Under normal circumstances, World Championship paraskiing and parasnowboarding meets are held in odd-numbered years. But with global COVID numbers spiking in January 2021, the event was postponed by a year, giving us back-to-back global competitions to kick off 2022: the Worlds in January, followed by the Winter Paralympics just six weeks later.
This was also the first year in which the World Championships for all three snow-borne parasports—alpine skiing, Nordic skiing, and snowboarding—were staged at a single venue in a single two-week block. (In years past they were held at separate sites on separate weekends.) With hordes of athletes in multiple disciplines gathered in one place, the new format emulates the Paralympics. Nearly everyone who competed at the Worlds in Lillehammer last month will be reconvening next month in Beijing.
Because of the unusual timing, the Worlds offer a clear picture of who’s peaking at the right time heading into the Paralympics. Here’s a quick rundown of the American amputee athletes who shone brightest at the Worlds:
Oksana Masters, Nordic skiing/biathlon: Masters tested positive for COVID just days before the Worlds began, and she’d already missed her first race by the time she’d cleared protocols and rushed over to Lillehammer. Even so, she brought home a gold medal in the long-distance (15 km) cross-country race, plus a silver and two bronzes in the biathlon. Masters won five medals at the 2018 Winter Games, and she’s got a clean shot to match that total next month.
Brenna Huckaby, snowboarding: Although she won two medals at Worlds (gold in banked slalom, silver in boardercross), Huckaby will be a decided underdog in Beijing. That’s because the International Paralympic Committee saw fit to exclude Huckaby’s classification (LL-1) from the 2022 Winter Games. She took the IPC to court and won the right to participate in the LL-2 classification, but as the only above-knee amputee in a field of below-knee amputees, she’ll be racing at a disadvantage.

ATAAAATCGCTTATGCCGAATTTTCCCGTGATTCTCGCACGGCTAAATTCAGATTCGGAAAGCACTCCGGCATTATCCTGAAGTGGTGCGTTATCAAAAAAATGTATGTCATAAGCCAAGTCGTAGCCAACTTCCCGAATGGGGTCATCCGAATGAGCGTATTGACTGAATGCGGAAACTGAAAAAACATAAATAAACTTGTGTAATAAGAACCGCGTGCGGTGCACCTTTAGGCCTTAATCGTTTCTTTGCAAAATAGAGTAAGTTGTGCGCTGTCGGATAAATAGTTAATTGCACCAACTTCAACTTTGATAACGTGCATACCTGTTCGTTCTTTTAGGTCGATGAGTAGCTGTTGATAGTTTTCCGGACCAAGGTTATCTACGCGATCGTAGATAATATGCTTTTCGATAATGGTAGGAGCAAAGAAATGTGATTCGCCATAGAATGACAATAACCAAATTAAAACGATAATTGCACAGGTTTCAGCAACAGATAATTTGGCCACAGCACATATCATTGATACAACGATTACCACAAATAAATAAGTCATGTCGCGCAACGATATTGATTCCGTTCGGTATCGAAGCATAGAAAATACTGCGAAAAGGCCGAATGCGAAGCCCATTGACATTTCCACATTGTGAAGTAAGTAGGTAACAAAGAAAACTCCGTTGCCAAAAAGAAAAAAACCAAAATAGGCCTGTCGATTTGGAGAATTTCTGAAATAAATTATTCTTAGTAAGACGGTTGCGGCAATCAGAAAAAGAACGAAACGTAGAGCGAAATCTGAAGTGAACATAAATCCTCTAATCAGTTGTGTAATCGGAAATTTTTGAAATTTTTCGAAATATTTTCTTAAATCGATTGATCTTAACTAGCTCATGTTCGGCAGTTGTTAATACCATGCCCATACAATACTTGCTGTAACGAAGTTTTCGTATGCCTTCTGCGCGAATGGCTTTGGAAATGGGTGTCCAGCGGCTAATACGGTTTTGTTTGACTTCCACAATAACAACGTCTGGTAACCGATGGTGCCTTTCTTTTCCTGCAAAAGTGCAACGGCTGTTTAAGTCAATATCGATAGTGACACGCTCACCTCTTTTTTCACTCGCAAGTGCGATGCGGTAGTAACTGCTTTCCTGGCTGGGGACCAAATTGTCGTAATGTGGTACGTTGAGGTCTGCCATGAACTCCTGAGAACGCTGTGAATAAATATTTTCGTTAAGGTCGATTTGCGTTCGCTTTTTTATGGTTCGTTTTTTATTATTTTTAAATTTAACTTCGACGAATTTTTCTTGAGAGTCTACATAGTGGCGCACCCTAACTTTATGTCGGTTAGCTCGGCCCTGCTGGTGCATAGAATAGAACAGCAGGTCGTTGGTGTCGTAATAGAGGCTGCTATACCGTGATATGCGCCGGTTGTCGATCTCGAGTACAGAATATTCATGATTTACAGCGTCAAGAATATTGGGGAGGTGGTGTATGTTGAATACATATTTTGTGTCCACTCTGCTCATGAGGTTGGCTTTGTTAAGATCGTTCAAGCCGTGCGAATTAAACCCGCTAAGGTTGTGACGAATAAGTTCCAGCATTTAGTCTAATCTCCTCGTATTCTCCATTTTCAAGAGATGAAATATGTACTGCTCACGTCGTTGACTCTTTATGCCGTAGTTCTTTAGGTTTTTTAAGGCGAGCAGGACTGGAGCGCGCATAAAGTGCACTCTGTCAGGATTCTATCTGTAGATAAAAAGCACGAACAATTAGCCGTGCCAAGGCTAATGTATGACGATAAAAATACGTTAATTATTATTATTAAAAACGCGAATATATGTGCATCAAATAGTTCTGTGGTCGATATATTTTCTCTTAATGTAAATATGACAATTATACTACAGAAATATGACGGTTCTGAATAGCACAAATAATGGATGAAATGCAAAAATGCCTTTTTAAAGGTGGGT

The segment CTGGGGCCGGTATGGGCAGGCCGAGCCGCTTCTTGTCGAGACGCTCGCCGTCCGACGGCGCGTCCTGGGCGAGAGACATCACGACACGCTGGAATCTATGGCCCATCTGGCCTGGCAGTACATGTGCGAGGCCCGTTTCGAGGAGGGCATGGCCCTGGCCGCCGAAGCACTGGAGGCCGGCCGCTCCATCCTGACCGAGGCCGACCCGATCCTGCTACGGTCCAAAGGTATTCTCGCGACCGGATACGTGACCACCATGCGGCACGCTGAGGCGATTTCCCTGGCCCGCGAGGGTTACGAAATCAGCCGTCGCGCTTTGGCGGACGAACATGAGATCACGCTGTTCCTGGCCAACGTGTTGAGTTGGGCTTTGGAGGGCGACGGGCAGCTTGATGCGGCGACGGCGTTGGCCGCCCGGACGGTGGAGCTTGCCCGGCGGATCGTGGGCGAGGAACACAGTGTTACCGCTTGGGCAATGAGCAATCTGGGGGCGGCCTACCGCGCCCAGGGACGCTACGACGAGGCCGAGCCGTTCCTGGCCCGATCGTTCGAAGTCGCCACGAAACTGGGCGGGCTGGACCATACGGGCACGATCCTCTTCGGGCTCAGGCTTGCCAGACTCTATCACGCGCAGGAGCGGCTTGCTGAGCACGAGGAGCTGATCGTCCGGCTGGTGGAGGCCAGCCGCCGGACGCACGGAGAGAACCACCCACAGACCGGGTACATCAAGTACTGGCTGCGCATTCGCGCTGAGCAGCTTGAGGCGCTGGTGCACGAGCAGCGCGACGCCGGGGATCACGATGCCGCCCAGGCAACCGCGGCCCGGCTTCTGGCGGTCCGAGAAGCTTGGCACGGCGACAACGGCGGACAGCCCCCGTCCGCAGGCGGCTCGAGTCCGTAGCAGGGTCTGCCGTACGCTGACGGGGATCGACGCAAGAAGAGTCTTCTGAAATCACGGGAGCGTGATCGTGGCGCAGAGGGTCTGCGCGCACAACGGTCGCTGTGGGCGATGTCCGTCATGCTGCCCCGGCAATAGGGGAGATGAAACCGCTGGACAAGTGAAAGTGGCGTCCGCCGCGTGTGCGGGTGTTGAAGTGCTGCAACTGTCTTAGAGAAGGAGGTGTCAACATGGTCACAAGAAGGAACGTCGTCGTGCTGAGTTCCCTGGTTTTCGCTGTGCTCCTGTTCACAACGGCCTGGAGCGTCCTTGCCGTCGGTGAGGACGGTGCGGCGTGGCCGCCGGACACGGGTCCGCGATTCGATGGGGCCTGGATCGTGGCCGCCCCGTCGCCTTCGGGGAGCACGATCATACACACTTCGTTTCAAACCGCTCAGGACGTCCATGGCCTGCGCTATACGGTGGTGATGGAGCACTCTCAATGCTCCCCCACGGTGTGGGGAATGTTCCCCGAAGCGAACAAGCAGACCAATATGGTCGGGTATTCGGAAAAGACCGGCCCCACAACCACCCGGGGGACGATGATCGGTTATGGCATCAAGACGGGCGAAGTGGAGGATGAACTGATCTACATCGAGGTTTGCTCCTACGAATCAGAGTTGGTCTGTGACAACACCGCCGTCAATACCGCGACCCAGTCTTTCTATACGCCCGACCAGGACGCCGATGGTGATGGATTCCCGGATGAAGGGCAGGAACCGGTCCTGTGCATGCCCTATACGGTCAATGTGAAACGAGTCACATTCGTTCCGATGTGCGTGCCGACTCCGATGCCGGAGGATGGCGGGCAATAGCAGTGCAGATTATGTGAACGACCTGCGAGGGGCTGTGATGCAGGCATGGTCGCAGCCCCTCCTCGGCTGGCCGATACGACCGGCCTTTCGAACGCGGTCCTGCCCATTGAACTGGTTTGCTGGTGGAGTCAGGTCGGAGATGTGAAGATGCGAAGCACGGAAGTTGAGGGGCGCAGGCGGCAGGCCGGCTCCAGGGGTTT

Thomas Walsh, alpine skiing: Only two US racers (neither one an amputee) made the podium in Lillehammer, but Walsh could crash the party at the Paralympics. He came in a strong fourth in the super combined (which consists of one slalom run and one super G) and placed sixth in giant slalom. Perhaps the course and conditions in Beijing will work in his favor; perhaps he’ll just have a better day on the slopes. Among Team USA’s amputee skiers, Walsh is the best bet to earn some hardware.
Mike Schultz, snowboarding: The competition in the LL-1 classification is shaping up to be fierce among Schultz, teammate Noah Elliott, and Canadian snowboarder Tyler Turner (better known for his wingsuit flying). At the Worlds Schultz finished second in both events, behind Elliott in banked slalom and Turner in boardercross. These races look to be among the highlights of the Winter Games.
Mike Minor, snowboarding: As the reigning Paralympic gold medalist in banked slalom (men’s upper-limb category), Minor can’t be discounted as a medal threat even though he had a somewhat disastrous experience at Worlds. He lost his competition helmet and goggles at the airport, then tested positive for COVID, and ended up breaking some ribs in a fall. “Life doesn’t always go exactly how you imagine it will and that’s the beauty of it,” he wrote at Instagram. “I’m going to come back harder & stronger than before.”